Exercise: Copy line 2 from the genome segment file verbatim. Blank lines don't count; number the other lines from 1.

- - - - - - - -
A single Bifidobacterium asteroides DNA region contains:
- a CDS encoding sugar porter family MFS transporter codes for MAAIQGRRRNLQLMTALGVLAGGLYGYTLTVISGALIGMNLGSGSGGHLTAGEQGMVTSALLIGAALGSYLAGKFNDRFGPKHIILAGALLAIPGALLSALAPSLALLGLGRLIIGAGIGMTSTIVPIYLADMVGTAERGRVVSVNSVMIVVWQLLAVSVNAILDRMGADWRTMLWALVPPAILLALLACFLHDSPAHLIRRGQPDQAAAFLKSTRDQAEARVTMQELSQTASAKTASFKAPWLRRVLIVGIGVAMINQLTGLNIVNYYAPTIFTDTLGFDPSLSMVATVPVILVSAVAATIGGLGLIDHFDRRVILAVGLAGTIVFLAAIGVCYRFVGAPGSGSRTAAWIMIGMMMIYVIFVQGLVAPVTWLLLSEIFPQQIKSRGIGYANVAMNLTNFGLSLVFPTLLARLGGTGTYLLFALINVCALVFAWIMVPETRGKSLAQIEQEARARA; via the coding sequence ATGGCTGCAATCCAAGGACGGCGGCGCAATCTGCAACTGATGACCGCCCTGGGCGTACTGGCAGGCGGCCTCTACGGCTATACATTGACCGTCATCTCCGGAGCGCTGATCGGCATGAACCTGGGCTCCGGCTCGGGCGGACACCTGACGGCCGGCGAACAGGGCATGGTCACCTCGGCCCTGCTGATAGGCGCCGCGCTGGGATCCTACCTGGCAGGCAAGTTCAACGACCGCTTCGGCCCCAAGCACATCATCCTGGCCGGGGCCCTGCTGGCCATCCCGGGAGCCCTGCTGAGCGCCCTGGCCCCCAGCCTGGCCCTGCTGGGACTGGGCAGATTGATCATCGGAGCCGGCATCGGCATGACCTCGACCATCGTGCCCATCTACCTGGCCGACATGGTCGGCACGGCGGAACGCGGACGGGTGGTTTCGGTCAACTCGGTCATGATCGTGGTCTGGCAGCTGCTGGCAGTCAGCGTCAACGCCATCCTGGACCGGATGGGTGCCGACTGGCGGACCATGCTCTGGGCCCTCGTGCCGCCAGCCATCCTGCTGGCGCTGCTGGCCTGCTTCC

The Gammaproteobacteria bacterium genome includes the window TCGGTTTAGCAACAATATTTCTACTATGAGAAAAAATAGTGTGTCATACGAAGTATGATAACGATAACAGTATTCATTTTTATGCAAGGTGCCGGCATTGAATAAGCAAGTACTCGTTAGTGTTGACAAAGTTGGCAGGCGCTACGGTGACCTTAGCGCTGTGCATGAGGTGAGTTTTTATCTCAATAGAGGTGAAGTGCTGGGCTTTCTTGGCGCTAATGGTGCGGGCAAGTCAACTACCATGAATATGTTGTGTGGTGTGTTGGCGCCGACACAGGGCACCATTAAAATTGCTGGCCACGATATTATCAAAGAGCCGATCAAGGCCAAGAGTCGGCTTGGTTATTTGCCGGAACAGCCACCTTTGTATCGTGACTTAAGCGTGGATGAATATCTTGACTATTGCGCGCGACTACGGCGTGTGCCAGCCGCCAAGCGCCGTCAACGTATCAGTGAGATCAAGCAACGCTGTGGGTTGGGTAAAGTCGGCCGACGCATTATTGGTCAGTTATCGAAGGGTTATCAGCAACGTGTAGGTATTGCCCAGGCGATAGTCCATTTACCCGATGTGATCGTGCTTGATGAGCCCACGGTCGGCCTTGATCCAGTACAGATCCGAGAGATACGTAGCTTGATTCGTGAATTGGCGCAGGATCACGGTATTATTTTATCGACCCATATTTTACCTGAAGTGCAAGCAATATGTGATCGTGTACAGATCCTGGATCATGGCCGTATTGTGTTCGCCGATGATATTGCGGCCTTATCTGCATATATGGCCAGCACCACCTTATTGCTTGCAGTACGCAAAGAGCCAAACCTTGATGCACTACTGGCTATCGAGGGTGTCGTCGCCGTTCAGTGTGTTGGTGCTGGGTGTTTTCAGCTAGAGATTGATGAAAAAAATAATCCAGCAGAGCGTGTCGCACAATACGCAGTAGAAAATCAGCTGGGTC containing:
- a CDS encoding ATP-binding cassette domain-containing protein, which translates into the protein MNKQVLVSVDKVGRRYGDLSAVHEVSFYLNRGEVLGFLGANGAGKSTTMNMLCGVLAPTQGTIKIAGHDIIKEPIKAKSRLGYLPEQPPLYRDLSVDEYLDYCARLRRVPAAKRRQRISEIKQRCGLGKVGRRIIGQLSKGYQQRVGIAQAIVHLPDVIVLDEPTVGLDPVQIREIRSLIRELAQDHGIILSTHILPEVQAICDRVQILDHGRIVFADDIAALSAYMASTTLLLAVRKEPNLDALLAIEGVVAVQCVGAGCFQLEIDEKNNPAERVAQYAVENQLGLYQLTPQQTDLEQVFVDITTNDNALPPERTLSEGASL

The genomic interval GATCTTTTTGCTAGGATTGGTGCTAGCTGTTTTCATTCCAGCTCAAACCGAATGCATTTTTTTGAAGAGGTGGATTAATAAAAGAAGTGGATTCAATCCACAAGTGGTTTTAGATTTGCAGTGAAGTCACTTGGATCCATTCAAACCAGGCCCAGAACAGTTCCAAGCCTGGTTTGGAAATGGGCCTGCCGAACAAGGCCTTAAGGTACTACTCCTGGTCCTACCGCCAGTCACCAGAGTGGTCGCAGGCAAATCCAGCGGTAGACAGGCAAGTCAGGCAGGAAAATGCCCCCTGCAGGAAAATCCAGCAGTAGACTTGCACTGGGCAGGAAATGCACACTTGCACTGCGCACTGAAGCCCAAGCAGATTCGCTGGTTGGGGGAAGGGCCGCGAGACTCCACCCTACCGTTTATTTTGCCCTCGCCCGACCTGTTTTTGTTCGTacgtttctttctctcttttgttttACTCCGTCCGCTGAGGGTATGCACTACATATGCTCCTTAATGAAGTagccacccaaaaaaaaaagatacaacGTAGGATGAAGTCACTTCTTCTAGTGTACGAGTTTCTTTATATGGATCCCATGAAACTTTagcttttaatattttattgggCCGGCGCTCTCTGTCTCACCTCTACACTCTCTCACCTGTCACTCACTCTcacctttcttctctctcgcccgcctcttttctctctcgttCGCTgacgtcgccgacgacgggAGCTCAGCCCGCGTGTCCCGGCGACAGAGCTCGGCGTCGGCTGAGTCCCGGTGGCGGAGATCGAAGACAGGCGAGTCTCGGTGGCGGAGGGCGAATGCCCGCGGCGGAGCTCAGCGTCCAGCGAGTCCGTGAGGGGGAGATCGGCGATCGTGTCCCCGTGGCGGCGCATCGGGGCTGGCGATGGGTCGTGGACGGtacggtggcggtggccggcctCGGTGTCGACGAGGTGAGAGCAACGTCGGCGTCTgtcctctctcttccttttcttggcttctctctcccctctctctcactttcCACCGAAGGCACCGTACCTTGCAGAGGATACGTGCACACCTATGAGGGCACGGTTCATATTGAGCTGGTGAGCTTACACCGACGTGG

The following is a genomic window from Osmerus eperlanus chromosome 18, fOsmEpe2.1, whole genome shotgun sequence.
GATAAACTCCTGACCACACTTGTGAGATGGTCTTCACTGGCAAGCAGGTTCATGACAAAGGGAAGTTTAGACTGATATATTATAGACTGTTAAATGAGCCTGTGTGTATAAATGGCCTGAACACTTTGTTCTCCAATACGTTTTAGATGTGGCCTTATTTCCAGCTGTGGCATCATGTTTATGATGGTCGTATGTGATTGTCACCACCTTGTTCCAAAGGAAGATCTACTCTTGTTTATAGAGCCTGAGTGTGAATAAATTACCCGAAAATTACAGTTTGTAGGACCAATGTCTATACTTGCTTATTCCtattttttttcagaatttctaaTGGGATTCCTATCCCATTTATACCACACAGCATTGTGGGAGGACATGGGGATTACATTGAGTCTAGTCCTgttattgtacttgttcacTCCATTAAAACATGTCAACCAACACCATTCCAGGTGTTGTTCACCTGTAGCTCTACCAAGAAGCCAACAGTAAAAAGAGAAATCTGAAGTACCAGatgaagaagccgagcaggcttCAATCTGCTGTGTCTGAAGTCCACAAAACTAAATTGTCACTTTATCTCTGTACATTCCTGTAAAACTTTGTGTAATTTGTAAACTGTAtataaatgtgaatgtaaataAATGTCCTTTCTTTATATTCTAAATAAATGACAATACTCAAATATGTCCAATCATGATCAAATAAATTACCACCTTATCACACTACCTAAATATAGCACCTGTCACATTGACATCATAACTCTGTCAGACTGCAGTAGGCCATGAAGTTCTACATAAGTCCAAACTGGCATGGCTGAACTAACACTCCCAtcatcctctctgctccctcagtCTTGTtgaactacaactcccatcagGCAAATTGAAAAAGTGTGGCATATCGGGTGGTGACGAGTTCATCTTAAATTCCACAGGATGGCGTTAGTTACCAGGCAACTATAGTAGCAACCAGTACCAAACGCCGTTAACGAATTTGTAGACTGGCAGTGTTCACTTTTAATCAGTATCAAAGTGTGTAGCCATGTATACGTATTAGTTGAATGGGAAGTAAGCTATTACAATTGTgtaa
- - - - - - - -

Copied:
- a CDS encoding sugar porter family MFS transporter codes for MAAIQGRRRNLQLMTALGVLAGGLYGYTLTVISGALIGMNLGSGSGGHLTAGEQGMVTSALLIGAALGSYLAGKFNDRFGPKHIILAGALLAIPGALLSALAPSLALLGLGRLIIGAGIGMTSTIVPIYLADMVGTAERGRVVSVNSVMIVVWQLLAVSVNAILDRMGADWRTMLWALVPPAILLALLACFLHDSPAHLIRRGQPDQAAAFLKSTRDQAEARVTMQELSQTASAKTASFKAPWLRRVLIVGIGVAMINQLTGLNIVNYYAPTIFTDTLGFDPSLSMVATVPVILVSAVAATIGGLGLIDHFDRRVILAVGLAGTIVFLAAIGVCYRFVGAPGSGSRTAAWIMIGMMMIYVIFVQGLVAPVTWLLLSEIFPQQIKSRGIGYANVAMNLTNFGLSLVFPTLLARLGGTGTYLLFALINVCALVFAWIMVPETRGKSLAQIEQEARARA; via the coding sequence ATGGCTGCAATCCAAGGACGGCGGCGCAATCTGCAACTGATGACCGCCCTGGGCGTACTGGCAGGCGGCCTCTACGGCTATACATTGACCGTCATCTCCGGAGCGCTGATCGGCATGAACCTGGGCTCCGGCTCGGGCGGACACCTGACGGCCGGCGAACAGGGCATGGTCACCTCGGCCCTGCTGATAGGCGCCGCGCTGGGATCCTACCTGGCAGGCAAGTTCAACGACCGCTTCGGCCCCAAGCACATCATCCTGGCCGGGGCCCTGCTGGCCATCCCGGGAGCCCTGCTGAGCGCCCTGGCCCCCAGCCTGGCCCTGCTGGGACTGGGCAGATTGATCATCGGAGCCGGCATCGGCATGACCTCGACCATCGTGCCCATCTACCTGGCCGACATGGTCGGCACGGCGGAACGCGGACGGGTGGTTTCGGTCAACTCGGTCATGATCGTGGTCTGGCAGCTGCTGGCAGTCAGCGTCAACGCCATCCTGGACCGGATGGGTGCCGACTGGCGGACCATGCTCTGGGCCCTCGTGCCGCCAGCCATCCTGCTGGCGCTGCTGGCCTGCTTCC